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VR vs. Angry Birds VR

“I believe VR’s #AngryBirds is going to take a few years to find. But there’s plenty of fun (and success) to be had along the way.”

That’s a quote from Jason Rubin, Head of Worldwide Studios at Oculus VR, released shortly after his appointment in 2014. Speaking metaphorically, Rubin hits the nail on the head; there’s yet to be a virtual reality (VR) videogame that validates the entire platform as Rovio’s manic series did for mobile. Nor should there have been, given that there’s yet to be a true consumer head-mounted display (HMD) to release. It’s ironic, then, that in a literally sense, Rubin couldn’t have been more wrong. This week has seen the reveal of Angry Birds VR, a new take on Rovio’s 2D classic for the Gear VR smartphone-based HMD.


Seemingly developed by IMGNATION Studios in partnership with original creator, Rovio, Angry Birds VR marks the second high-profile mobile series to come to VR, the first being Imangi Studios’ Temple Run. But, even further than that, this is quite possibly the most successful IP to turn its attention to VR so far. Back in 2014, Angry Birds VR amounted to an April Fool’s joke for Rovio; something so outlandish and impossible that it had to a hilarious prank. Just over a year later and it’s no longer a joke. How many April Fool’s pranks have managed to turn from joke to reality in that space of time?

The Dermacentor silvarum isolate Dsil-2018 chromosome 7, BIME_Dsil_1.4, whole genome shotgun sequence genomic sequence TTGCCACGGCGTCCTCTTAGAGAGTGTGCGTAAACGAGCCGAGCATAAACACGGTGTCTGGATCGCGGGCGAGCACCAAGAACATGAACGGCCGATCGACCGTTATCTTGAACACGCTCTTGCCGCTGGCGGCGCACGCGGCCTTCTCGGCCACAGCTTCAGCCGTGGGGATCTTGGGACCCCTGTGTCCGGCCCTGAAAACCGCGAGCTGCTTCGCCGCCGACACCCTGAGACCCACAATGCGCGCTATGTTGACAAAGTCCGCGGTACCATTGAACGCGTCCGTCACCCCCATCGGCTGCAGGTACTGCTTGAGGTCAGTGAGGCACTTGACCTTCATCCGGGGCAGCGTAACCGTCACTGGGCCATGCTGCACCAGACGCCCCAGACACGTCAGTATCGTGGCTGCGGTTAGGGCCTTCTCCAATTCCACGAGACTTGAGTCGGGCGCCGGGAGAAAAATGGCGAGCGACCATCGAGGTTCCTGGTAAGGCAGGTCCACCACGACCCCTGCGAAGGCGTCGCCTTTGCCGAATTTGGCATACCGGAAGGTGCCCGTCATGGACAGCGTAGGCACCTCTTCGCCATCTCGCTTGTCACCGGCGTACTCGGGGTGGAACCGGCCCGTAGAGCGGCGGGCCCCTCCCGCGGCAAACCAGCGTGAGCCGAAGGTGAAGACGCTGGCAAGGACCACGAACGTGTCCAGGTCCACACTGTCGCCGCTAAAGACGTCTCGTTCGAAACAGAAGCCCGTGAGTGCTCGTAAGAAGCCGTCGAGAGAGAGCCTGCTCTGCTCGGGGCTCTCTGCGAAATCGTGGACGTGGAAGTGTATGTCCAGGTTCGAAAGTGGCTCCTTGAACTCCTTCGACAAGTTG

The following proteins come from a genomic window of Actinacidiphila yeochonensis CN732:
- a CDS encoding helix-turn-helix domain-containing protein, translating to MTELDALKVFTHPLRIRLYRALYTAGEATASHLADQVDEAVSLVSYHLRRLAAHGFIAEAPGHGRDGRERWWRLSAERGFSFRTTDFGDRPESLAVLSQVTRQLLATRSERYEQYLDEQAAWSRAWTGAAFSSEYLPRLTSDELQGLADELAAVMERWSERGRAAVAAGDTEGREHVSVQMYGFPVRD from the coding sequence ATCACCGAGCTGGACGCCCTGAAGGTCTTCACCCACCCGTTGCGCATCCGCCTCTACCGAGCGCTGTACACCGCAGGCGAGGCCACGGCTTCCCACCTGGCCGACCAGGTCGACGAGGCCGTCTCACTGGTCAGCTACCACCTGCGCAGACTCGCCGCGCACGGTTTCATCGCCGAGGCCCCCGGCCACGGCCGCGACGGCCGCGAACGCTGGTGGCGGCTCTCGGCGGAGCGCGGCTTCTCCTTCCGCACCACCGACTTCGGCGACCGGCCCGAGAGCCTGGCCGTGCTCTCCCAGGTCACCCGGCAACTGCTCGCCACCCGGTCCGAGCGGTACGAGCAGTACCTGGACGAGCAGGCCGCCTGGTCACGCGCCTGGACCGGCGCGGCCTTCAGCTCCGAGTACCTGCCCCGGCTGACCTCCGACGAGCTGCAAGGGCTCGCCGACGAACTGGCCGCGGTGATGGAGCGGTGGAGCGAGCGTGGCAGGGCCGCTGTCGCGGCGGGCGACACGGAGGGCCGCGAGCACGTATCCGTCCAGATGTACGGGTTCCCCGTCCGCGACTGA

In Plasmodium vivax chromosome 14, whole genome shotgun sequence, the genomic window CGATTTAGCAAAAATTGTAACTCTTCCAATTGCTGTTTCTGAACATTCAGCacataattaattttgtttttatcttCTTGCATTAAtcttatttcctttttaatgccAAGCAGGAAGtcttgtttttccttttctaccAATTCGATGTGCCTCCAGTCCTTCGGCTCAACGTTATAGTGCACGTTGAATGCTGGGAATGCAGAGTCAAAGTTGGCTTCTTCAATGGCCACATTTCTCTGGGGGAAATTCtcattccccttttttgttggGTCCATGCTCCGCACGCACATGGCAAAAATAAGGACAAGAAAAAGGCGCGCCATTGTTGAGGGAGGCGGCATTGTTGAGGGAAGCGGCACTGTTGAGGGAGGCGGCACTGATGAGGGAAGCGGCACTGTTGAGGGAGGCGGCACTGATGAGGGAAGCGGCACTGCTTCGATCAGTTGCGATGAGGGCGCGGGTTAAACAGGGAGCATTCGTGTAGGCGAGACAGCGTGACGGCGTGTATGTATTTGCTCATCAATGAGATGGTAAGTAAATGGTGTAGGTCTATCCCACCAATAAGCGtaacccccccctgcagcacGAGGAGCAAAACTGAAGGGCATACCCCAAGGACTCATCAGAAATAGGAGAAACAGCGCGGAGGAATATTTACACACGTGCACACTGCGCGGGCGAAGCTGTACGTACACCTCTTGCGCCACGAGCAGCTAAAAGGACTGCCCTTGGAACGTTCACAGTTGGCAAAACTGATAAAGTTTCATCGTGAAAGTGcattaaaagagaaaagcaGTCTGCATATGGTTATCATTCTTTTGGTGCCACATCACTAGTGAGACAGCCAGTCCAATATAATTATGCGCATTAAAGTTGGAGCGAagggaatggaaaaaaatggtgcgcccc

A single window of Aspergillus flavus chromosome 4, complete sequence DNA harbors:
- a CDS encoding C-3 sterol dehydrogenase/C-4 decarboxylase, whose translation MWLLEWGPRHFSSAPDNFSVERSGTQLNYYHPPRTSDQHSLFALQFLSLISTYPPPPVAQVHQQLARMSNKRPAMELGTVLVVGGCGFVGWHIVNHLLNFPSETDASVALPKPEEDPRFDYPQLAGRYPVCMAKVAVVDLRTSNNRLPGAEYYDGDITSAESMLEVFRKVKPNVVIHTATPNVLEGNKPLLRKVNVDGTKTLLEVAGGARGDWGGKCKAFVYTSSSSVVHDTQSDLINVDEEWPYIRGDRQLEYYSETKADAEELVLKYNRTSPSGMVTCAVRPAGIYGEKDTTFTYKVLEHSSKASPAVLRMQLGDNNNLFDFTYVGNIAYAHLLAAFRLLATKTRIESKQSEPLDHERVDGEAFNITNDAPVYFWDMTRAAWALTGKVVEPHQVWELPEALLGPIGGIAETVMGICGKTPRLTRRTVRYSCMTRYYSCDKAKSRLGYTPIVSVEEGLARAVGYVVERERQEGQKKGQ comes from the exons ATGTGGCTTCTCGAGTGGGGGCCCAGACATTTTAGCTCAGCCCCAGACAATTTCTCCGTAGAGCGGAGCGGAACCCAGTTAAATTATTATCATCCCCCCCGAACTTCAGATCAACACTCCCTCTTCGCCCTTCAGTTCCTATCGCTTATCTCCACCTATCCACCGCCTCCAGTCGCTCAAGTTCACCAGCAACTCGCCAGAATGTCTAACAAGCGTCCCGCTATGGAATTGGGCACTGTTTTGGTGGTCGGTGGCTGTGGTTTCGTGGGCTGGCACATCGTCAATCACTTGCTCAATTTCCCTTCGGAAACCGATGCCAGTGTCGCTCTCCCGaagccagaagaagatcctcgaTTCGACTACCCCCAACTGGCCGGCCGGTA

It’s testament to the whirlwind year that VR has had. Many think of the 2015 Game Developers Conference (GDC) as the week in which VR finally became a serious prospect, but anyone following the events, announcements, acquisitions and hirings in the past year will know that things have been heading this way for a long time. VR is finally on the verge of grabbing some of the big headlines and reveals in the videogame landscape. The technology has played a part at events such as E3 in the past, but is set to take centre stage this year with the help of a blowout on Project Morpheus from Sony Computer Entertainment (SCE) and more news on the consumer Oculus Rift.

It also dares us to think about other possible VR adaptions. If a company as successful as Rovio is bringing its biggest IP to VR, what else could be on the way? VRFocus has been running its ‘Make it a (Virtual) Reality’ series for over a year now and with consumer VR now just over half a year away, perhaps some of the many franchises talked about in those features will soon be turned into real VR videogames. It’s an incredibly exciting thought, and one that’s difficult not to get carried away with considering that VR videogames need careful optimisation rather than fast integration in order to be worthwhile.

Of course it’s not just IP that we want to see come to VR, it’s also developers and publishers. VR catching the attention of Rovio, a company that’s seen incredible success with Angry Birds and other mobile titles, is an encouraging sign that larger publishers and celebrated developers are also thinking about, and possible already working in, VR. Again, E3 is mere weeks away now, and it’s exhilarating to think about which teams, from indies all the way up to AAA juggernauts, could possibly reveal work with the technology.

The reveal of Angry Birds VR was surprising to say the least. Hopefully this is a sign of much more than one popular IP heading to the technology; hopefully this is the start of a much wider adoption of VR across companies and franchises, the likes of which has been dreamed of ever since Oculus Rift hit Kickstarter.

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